Todd Bodine says he first noticed the error in his Experian credit report in 2013.
Five years later, despite his numerous phone calls and disputes with the company, the mistake was still there. As a result, the Mooresville man says he struggled to refinance his mortgage, was denied loans, and faced higher interest rates.
Now, he's taking the company to court.
In a federal lawsuit filed this month, Bodine accuses Experian of continuing to report "derogatory and inaccurate" information about his credit history to third parties. He is asking for a jury trial and is seeking damages and attorney's fees.
“It’s so vital for these reports to be accurate because when it comes down to getting a car or a mortgage or insurance or a job, I mean those are all major things,” said Philadelphia attorney John Soumilas, who is representing Bodine.
“And you want the data sold about you to be accurate and complete.”
Bodine's dissatisfaction with the reporting of credit score seems to be common.
According to the Federal Trade Commission, at least 1 in 5 customers has a credit error in their report.
The problems seem to continue when it comes to fixing those errors. A 2015 study by the FTC that focused on consumers who had an unresolved credit dispute found that nearly 70 percent continued to believe that their reports remained inaccurate.
Experian, which is among the country's most prominent credit-reporting agencies, did not respond to a request for comment this week.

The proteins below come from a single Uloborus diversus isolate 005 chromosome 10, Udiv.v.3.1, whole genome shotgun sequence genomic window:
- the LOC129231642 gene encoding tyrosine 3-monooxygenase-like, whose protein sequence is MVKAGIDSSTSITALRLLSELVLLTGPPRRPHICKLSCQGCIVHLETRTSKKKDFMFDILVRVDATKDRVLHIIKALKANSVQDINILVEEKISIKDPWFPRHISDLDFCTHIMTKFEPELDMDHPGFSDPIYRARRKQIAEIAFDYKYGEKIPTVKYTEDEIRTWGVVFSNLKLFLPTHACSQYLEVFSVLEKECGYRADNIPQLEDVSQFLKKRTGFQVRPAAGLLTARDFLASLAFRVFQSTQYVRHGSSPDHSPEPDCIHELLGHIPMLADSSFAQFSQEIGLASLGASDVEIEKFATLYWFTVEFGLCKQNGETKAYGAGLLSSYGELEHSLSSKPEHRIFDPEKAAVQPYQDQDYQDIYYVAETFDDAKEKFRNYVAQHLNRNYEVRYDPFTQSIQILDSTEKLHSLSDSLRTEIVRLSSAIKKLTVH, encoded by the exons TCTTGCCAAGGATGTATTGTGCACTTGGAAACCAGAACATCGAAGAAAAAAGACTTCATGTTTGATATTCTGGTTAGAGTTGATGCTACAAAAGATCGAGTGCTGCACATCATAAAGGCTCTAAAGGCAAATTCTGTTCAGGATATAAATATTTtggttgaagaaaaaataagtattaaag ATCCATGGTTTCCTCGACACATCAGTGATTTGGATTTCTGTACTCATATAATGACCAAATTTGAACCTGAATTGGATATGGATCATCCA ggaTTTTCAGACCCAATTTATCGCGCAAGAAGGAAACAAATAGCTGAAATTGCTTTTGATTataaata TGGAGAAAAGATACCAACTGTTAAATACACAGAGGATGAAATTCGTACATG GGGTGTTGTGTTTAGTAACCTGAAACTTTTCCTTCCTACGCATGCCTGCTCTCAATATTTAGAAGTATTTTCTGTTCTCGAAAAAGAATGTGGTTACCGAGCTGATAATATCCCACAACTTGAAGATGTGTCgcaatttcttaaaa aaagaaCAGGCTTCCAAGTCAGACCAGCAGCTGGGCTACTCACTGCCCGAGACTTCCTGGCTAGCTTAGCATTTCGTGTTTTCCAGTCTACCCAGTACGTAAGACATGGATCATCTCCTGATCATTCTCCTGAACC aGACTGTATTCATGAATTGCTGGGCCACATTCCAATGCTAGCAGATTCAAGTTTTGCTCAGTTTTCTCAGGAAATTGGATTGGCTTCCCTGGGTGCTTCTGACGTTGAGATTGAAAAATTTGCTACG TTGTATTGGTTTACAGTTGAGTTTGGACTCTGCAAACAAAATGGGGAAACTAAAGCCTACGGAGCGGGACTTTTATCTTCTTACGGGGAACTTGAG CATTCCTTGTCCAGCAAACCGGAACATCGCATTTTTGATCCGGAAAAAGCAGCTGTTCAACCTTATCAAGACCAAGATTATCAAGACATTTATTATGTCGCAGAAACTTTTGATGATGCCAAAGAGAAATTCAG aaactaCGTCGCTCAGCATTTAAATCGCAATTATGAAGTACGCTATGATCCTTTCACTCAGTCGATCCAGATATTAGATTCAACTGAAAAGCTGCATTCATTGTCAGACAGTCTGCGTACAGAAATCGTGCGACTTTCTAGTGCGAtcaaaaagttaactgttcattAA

Soumilas said Bodine's complaint reflects two key consumer issues: the handling of public records, and the dispute and investigation process. While Bodine has been ensnared in the dispute process for five years, "Typically an error is supposed to be corrected within 30 days," Soumilas said.
According to the complaint, the error on Bodine's credit report involved a tax lien on property owned by his ex-wife. He thought it was a simple fix, and Equifax and TransUnion, the other major credit-reporting agencies removed it from Bodine's record, but Experian refused, the lawsuit says.
The lien surfaced again in January 2017, according to the lawsuit, when Bodine and his new wife tried to refinance their mortgage. He filed formal disputes against the company in July and September of that same year, again to no avail.
Bodine's final dispute came in February 2018 when he spoke to a Experian representative over the phone with a representative from the North Carolina Department of Revenue also on the call. The government official told the Experian rep that the tax lien did not belong to Bodine and should be removed from the report.
Yet, it remained and Experian distributed to third parties such as American Express, Equifax Mortgage Services and SunTrust, the complaint says.
Soumilas said the problems surrounding personal credit records remain widespread, particularly the difficulty consumers face when trying to correct an error.
"This is the type of data that I think affects almost every adult in the United States with respect to some significant transaction in their life," Soumilas said.
“He tried again and again to have this problem corrected, to no avail.”